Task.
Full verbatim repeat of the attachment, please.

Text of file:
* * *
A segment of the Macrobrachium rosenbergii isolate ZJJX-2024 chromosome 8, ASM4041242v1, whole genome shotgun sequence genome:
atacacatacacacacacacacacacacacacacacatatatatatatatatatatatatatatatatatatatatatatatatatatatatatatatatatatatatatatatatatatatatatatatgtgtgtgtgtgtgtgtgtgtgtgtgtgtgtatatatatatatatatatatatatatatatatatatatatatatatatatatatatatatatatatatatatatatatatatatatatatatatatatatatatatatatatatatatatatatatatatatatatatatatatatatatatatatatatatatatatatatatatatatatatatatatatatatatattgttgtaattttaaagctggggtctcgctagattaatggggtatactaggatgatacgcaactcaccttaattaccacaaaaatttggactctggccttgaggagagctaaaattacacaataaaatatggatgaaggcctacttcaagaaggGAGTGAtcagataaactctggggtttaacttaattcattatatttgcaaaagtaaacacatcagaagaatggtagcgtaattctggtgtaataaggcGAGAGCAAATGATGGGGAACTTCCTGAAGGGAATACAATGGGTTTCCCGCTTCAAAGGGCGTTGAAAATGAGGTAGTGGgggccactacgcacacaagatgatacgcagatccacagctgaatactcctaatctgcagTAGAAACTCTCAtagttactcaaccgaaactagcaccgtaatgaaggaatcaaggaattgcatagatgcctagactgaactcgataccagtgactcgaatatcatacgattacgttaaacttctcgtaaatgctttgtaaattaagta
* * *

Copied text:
A segment of the Macrobrachium rosenbergii isolate ZJJX-2024 chromosome 8, ASM4041242v1, whole genome shotgun sequence genome:
atacacatacacacacacacacacacacacacacacatatatatatatatatatatatatatatatatatatatatatatatatatatatatatatatatatatatatatatatatatatatatatatatgtgtgtgtgtgtgtgtgtgtgtgtgtgtgtatatatatatatatatatatatatatatatatatatatatatatatatatatatatatatatatatatatatatatatatatatatatatatatatatatatatatatatatatatatatatatatatatatatatatatatatatatatatatatatatatatatatatatatatatatatatatatatatatatatattgttgtaattttaaagctggggtctcgctagattaatggggtatactaggatgatacgcaactcaccttaattaccacaaaaatttggactctggccttgaggagagctaaaattacacaataaaatatggatgaaggcctacttcaagaaggGAGTGAtcagataaactctggggtttaacttaattcattatatttgcaaaagtaaacacatcagaagaatggtagcgtaattctggtgtaataaggcGAGAGCAAATGATGGGGAACTTCCTGAAGGGAATACAATGGGTTTCCCGCTTCAAAGGGCGTTGAAAATGAGGTAGTGGgggccactacgcacacaagatgatacgcagatccacagctgaatactcctaatctgcagTAGAAACTCTCAtagttactcaaccgaaactagcaccgtaatgaaggaatcaaggaattgcatagatgcctagactgaactcgataccagtgactcgaatatcatacgattacgttaaacttctcgtaaatgctttgtaaattaagta